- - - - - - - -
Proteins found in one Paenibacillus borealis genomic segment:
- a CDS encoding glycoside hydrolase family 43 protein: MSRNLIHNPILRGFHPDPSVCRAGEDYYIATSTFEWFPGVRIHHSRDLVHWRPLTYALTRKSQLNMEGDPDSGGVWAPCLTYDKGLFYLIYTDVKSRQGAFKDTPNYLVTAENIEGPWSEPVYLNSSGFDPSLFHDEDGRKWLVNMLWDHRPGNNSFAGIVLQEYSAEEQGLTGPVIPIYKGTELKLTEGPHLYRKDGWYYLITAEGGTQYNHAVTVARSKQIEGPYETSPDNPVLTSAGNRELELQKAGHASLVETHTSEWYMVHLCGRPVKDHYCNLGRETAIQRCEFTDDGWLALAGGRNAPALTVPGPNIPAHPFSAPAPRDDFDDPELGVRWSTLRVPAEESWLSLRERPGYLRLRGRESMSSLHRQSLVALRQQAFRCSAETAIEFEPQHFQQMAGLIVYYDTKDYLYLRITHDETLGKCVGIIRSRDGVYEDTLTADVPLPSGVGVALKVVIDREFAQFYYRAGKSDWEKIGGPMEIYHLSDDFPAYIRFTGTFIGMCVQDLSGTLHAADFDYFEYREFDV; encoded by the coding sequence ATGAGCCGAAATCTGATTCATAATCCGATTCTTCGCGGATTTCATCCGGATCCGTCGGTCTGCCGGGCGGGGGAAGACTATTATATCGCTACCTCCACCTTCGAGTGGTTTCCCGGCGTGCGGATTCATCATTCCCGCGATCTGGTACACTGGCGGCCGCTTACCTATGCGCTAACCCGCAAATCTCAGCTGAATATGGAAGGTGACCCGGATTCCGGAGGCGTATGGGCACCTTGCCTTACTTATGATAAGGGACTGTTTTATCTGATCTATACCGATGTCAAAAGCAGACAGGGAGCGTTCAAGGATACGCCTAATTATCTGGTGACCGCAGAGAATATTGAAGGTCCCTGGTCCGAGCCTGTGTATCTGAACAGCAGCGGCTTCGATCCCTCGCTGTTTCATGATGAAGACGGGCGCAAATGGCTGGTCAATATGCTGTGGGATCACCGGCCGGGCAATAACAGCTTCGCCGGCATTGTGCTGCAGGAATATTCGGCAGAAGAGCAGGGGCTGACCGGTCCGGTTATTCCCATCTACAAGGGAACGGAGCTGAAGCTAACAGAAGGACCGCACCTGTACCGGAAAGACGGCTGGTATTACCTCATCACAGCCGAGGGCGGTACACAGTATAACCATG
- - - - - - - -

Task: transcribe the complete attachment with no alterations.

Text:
Proteins found in one Paenibacillus borealis genomic segment:
- a CDS encoding glycoside hydrolase family 43 protein: MSRNLIHNPILRGFHPDPSVCRAGEDYYIATSTFEWFPGVRIHHSRDLVHWRPLTYALTRKSQLNMEGDPDSGGVWAPCLTYDKGLFYLIYTDVKSRQGAFKDTPNYLVTAENIEGPWSEPVYLNSSGFDPSLFHDEDGRKWLVNMLWDHRPGNNSFAGIVLQEYSAEEQGLTGPVIPIYKGTELKLTEGPHLYRKDGWYYLITAEGGTQYNHAVTVARSKQIEGPYETSPDNPVLTSAGNRELELQKAGHASLVETHTSEWYMVHLCGRPVKDHYCNLGRETAIQRCEFTDDGWLALAGGRNAPALTVPGPNIPAHPFSAPAPRDDFDDPELGVRWSTLRVPAEESWLSLRERPGYLRLRGRESMSSLHRQSLVALRQQAFRCSAETAIEFEPQHFQQMAGLIVYYDTKDYLYLRITHDETLGKCVGIIRSRDGVYEDTLTADVPLPSGVGVALKVVIDREFAQFYYRAGKSDWEKIGGPMEIYHLSDDFPAYIRFTGTFIGMCVQDLSGTLHAADFDYFEYREFDV; encoded by the coding sequence ATGAGCCGAAATCTGATTCATAATCCGATTCTTCGCGGATTTCATCCGGATCCGTCGGTCTGCCGGGCGGGGGAAGACTATTATATCGCTACCTCCACCTTCGAGTGGTTTCCCGGCGTGCGGATTCATCATTCCCGCGATCTGGTACACTGGCGGCCGCTTACCTATGCGCTAACCCGCAAATCTCAGCTGAATATGGAAGGTGACCCGGATTCCGGAGGCGTATGGGCACCTTGCCTTACTTATGATAAGGGACTGTTTTATCTGATCTATACCGATGTCAAAAGCAGACAGGGAGCGTTCAAGGATACGCCTAATTATCTGGTGACCGCAGAGAATATTGAAGGTCCCTGGTCCGAGCCTGTGTATCTGAACAGCAGCGGCTTCGATCCCTCGCTGTTTCATGATGAAGACGGGCGCAAATGGCTGGTCAATATGCTGTGGGATCACCGGCCGGGCAATAACAGCTTCGCCGGCATTGTGCTGCAGGAATATTCGGCAGAAGAGCAGGGGCTGACCGGTCCGGTTATTCCCATCTACAAGGGAACGGAGCTGAAGCTAACAGAAGGACCGCACCTGTACCGGAAAGACGGCTGGTATTACCTCATCACAGCCGAGGGCGGTACACAGTATAACCATG